Graduate Theses & Dissertations

Perceive Me, Perceive You
The use of threats to feelings of intimacy and belonging, also known as relational aggression, has been previously explained using attachment representations and attributions in childhood. However, the combined role of attachment representations and attributions in explaining relational aggression in adult peer and romantic relationships has been unexplored. This study tested the associations between attachment, attributions, and relational aggression with a specific focus on the mediating role of attributions. A final sample of 258 undergraduate university students completed self-report surveys and vignettes to measure the variables of interest. Results suggested that attachment predicted relational aggression but, with one exception, attributions did not explain unique variance in relational aggression after controlling for attachment. Interestingly, hostile attributions mediated the relationship between dismissing attachment to romantic partners and romantic relational aggression. Therefore, individuals‘ attachment representations directly influenced their levels of relational aggression in relationships regardless of their attributions. Author Keywords: Adulthood, Attachment, Attributions, Mediation, Relational Aggression
Who Cares? Examining associations between caregiving sensitivity and parent-peer attachment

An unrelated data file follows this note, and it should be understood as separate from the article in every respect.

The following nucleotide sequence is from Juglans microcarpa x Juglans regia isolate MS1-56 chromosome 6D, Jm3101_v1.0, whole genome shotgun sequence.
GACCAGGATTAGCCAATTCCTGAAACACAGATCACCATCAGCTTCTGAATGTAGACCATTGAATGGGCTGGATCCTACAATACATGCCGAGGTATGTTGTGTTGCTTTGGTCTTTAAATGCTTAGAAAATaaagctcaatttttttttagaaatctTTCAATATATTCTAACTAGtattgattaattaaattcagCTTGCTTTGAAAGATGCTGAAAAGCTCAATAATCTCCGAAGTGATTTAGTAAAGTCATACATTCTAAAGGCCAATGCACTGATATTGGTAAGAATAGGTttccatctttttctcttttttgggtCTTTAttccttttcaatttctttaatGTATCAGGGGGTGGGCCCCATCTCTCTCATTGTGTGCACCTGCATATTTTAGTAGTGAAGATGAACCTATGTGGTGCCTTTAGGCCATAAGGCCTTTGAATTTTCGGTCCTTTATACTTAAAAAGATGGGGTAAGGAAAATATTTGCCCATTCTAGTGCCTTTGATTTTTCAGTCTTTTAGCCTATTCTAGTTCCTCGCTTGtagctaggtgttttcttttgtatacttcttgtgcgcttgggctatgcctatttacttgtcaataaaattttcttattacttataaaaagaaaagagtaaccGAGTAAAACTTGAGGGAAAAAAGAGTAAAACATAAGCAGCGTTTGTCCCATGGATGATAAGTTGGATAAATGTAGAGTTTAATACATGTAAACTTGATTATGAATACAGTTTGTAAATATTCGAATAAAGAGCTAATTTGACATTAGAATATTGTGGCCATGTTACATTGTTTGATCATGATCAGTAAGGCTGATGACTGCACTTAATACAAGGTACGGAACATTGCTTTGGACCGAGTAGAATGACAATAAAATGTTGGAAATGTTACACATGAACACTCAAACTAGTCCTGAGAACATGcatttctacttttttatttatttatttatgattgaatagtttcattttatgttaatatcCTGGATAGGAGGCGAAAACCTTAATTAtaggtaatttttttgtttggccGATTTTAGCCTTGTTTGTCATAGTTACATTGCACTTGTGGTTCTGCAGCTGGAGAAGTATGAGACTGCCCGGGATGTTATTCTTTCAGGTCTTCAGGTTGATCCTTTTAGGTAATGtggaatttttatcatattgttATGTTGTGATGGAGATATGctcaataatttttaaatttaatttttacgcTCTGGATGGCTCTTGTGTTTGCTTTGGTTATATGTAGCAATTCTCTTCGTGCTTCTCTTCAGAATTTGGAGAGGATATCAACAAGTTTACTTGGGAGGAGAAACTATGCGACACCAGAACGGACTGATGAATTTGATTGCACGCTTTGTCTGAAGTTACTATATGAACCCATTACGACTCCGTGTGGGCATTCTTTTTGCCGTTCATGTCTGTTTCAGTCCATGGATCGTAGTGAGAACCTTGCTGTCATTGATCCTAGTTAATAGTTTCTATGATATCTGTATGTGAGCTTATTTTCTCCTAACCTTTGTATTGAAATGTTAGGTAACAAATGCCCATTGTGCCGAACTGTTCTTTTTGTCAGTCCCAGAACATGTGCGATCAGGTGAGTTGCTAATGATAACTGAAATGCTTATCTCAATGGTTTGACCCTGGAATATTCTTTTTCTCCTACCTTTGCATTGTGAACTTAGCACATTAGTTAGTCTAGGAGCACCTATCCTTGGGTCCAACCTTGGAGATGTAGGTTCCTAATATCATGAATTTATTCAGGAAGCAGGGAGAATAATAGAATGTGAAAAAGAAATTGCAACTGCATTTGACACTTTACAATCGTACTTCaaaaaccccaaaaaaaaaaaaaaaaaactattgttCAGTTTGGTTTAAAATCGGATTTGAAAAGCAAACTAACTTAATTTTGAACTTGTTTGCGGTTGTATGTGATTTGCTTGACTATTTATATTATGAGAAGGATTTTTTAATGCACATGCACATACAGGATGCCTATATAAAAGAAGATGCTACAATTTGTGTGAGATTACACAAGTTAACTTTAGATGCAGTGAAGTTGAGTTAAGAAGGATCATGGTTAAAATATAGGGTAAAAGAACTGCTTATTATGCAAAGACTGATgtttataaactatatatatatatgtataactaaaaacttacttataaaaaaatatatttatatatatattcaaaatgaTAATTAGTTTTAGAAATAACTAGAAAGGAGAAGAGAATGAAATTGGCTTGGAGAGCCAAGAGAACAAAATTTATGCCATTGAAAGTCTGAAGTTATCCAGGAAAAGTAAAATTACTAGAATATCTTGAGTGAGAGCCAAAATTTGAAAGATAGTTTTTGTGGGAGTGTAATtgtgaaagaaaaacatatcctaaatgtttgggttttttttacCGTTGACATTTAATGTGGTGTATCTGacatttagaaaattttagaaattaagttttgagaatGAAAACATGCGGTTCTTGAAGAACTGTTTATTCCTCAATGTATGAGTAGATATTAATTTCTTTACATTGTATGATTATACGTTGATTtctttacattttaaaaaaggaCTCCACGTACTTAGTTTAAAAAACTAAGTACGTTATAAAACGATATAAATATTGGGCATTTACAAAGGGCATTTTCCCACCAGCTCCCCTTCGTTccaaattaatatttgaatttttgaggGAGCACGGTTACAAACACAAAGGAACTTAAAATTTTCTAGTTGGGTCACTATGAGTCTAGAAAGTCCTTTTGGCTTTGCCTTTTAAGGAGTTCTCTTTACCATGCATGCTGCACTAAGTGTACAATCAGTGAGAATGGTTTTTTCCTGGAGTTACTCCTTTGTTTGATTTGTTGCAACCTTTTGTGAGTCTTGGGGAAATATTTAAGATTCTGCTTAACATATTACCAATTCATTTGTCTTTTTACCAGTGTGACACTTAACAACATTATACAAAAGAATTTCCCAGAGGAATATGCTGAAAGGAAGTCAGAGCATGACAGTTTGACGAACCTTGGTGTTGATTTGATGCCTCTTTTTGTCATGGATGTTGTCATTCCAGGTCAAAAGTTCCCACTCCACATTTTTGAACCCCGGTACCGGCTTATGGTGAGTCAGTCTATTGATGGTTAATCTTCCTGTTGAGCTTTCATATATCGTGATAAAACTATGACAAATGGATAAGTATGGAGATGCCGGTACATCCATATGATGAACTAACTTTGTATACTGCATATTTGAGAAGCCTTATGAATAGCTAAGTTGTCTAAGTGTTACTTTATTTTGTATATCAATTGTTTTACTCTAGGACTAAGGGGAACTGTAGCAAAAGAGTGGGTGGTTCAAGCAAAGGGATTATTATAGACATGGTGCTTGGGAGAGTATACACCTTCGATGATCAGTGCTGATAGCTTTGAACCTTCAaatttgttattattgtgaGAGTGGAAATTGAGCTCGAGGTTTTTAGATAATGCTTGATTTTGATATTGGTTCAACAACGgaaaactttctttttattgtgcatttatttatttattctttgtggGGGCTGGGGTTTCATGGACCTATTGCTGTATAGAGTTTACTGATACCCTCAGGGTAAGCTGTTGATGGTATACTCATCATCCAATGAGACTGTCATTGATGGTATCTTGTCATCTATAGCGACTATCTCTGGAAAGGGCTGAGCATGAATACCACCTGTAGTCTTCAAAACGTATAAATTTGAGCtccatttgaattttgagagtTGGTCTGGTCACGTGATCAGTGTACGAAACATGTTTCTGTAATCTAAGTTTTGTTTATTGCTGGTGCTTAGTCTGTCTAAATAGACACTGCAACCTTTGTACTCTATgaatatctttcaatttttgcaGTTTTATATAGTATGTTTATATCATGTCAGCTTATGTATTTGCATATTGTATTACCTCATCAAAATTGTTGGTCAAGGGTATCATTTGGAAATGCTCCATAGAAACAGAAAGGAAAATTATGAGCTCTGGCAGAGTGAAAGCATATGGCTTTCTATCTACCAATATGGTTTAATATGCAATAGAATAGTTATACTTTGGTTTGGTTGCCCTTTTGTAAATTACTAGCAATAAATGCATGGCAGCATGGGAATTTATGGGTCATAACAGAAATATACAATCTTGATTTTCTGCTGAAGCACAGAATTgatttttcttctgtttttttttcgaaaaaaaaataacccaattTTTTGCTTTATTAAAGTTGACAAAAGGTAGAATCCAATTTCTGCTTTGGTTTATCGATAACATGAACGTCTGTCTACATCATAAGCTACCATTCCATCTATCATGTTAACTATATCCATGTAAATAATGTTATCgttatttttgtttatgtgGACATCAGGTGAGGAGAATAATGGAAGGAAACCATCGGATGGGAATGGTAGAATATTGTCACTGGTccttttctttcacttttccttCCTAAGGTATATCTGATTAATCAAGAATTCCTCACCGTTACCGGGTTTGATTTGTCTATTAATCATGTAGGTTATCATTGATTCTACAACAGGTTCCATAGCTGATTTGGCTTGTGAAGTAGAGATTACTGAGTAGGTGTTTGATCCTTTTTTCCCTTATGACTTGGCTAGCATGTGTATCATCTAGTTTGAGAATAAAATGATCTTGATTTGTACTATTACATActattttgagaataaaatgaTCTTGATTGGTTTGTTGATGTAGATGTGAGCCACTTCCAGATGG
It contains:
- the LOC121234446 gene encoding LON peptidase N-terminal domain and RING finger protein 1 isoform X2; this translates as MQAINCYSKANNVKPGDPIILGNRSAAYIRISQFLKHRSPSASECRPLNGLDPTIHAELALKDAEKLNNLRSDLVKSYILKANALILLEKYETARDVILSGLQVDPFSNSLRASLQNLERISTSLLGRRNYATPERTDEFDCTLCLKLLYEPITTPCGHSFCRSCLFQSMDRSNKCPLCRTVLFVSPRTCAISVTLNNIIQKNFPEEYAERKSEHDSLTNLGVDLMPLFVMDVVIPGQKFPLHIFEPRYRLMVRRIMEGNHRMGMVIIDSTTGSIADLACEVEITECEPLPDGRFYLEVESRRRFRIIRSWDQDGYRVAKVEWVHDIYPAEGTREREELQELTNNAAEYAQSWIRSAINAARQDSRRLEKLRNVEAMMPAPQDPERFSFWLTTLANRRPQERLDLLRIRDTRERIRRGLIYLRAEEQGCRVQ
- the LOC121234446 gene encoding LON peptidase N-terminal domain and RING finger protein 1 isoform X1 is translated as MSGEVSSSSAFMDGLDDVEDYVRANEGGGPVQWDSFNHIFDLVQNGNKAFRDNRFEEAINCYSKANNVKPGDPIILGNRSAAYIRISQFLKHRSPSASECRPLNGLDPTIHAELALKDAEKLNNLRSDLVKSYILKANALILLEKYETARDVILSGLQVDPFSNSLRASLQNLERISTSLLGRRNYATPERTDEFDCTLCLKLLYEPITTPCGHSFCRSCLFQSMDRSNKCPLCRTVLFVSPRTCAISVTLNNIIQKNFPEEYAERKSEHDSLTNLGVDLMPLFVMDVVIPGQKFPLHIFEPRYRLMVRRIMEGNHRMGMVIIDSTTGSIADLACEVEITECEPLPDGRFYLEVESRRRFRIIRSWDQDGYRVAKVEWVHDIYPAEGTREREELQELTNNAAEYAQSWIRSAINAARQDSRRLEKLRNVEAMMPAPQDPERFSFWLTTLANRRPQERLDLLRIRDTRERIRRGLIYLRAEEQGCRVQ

Although years of research have established that attachment representations are not consistently transmitted from parent to child (also known as the transmission gap), the reasons for this gap remain relatively unknown. This transmission gap exists between parents and peers as well. The purpose of this thesis was to examine the role of caregiving sensitivity in the relationship between parent attachment and peer attachment and to test if caregiving sensitivity helps explains the relationship between parent attachment and peer attachment. This study found support for the transmission of attachment from parent to peers, but not that caregiving sensitivity explains this transmission. Results indicate that parenting caregiving sensitivity questionnaires are inconsistent in assessing the construct of sensitivity. Parenting caregiving sensitivity questionnaires also do not measure the same concepts as peer caregiving sensitivity questionnaires. These findings suggest that assessing caregiving sensitivity in parents differently may help close the transmission gap. Author Keywords: attachment, caregiving, parenting, peer, sensitivity

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